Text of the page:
Raise HDL levels (the good cholesterol)

            Convert LDL from a dense form to large LDL, decreasing likelihood of clots

            Decalcify arteries through the action of K2

            Reduce risk of osteoporosis and heart disease

Grapeseed Oil– The healthfulness of this oil has come under some scrutiny due to its high concentration of Omega 6.  This in itself is not a bad thing, as we need Omega 6 for constructing certain hormones responsible for increasing the immune response, blood clotting, and cell proliferation. In general, the hormones made from Omega 6 are inflammatory while those from Omega 3 are anti-inflammatory. You need to have a balance of both in order to function optimally.  Problems arise because the Standard American Diet (SAD) is generally already pretty high in Omega 6 from unhealthy sources, like fast food and processed foods.  If you are eating a healthy diet and making sure you include sources of Omega-3 fatty acids (cold water fish like salmon or a high-quality fish oil), grapeseed oil can be a good addition.  Some of the recorded benefits are:

            A reduction in LDL and increase in HDL

            Protection against cellular and tissue damage caused by free radicals due to the flavonoid oligomeric procyanidin, which is an incredibly strong antioxidant (about 50 times stronger than antioxidants like, vitamin C and E)

            Relief of pain and swelling caused by arthritis


These oils with low to moderate smoke points should be used under specific circumstances:

Extra-Virgin Olive Oil

Smoke point: Low (320 degrees F)

Use chilled or at room temperature. If it is refined it can be used for sautéing

The health benefits of extra- virgin olive oil (EVOO) are probably the most widely known and researched (In my opinion).  It is extremely high in antioxidants, which as you know are helpful in combatting free radicals and, therefore, diseases that come about as a result of cellular damage, like cancer.  However, it is essential to buy from a reputable seller as there is a lot of fraud going on in the olive oil market. If you want to know more, this article is a good place to start:   Probably the most beneficial aspect of EVOO is its ability to fight inflammation due to the presence of oleic acid and oleocanthal.  Oleic acid is a fatty acid that has been shown to reduce inflammatory markers and Oleocanthal is a powerful antioxidant that fights inflammation in the same way as ibuprofen.  Many disease and chronic conditions are a result of chronic inflammation in the body.  Therefore, including EVOO in your diet could protect you from:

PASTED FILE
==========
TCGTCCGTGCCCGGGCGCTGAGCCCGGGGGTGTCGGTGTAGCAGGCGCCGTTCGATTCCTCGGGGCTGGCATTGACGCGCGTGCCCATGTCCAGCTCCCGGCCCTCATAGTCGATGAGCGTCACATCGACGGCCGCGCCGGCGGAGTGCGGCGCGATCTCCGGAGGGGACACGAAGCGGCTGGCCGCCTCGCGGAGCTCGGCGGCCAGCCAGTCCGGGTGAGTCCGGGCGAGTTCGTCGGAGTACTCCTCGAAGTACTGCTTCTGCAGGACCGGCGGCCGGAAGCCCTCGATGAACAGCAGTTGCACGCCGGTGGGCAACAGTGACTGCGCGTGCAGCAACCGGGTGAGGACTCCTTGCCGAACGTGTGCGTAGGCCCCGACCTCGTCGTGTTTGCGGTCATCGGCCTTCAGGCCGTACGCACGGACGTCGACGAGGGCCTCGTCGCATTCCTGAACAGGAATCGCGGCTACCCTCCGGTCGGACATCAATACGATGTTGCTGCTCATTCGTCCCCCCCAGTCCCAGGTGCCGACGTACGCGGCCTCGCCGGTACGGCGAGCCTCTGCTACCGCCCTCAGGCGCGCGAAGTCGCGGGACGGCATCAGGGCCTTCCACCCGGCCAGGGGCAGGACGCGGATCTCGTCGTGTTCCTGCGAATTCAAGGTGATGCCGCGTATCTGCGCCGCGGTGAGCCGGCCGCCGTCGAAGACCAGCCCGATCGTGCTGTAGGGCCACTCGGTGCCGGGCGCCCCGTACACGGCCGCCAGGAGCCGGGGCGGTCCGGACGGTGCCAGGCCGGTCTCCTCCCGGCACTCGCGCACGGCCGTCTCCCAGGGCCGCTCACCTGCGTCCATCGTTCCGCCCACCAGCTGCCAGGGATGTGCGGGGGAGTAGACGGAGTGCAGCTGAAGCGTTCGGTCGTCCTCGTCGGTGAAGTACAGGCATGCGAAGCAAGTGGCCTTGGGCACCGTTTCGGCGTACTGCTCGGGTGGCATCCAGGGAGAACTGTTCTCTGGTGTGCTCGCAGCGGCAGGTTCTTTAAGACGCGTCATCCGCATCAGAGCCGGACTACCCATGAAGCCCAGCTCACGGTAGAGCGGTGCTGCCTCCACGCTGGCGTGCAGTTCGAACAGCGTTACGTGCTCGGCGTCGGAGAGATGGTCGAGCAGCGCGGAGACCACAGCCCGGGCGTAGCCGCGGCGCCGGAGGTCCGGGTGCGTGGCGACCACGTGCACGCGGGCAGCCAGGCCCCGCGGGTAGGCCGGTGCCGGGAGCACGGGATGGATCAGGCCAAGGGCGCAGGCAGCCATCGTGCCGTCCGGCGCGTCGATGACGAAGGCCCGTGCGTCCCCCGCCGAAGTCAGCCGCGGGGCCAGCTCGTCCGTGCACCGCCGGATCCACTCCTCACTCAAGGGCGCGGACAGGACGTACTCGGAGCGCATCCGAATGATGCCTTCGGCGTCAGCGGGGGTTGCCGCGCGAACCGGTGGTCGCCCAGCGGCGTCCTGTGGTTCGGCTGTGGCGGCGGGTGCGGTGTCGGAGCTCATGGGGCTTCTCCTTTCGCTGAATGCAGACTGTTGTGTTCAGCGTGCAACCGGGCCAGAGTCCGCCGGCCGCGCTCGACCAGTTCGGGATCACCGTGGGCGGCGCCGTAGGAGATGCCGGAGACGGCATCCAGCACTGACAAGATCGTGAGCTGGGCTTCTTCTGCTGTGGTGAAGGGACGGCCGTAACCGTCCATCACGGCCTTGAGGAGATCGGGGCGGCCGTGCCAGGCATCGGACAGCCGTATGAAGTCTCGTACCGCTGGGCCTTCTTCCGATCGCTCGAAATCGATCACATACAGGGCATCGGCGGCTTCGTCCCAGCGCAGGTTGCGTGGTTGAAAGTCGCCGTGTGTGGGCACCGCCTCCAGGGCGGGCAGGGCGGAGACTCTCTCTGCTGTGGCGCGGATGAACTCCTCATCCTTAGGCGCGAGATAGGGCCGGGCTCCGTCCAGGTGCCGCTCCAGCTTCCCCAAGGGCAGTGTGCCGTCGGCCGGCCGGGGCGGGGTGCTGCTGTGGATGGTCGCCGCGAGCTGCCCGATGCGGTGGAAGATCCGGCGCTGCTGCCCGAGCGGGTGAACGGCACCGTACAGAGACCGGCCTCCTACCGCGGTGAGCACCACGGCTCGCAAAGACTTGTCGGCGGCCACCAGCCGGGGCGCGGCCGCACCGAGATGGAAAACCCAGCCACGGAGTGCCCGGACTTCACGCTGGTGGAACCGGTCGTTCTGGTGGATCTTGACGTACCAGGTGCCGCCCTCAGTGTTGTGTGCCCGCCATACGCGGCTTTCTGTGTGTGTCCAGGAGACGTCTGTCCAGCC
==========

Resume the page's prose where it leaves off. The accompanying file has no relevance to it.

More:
Heart Disease

            Cardiovascular Disease

Flaxseed Oil

Smoke Point: Low (225 degrees F)

Use in dressings, marinades and dips. Do not heat!

Under no circumstance should you cook with flaxseed oil as it oxidizes very quickly.  You also want to make sure you store this oil in your fridge because it is quite unstable and thus highly susceptible to rancidity.  That being said, the high concentration of ALA (alpha-linoleic acid, an Omega-3) and lignans (a fiber-related polyphenol) in this oil is thought to provide many of the same benefits I have already mentioned (I did say you would see a pattern).  This includes but is not limited to:

            A reduced risk of cancer

            Lowered cholesterol

            Antioxidant benefits for anti-aging, hormone balance and cellular health due to the presence of Lignans

            Reduced number and severity of colds due to the anti-viral and antimicrobial properties of Lignans

            Reduced gut inflammation due to the high concentration of ALA


This list of oils is not all-inclusive and there are a few other oils that would be beneficial to include, such as avocado oil.  If you have any questions please feel free to reach out!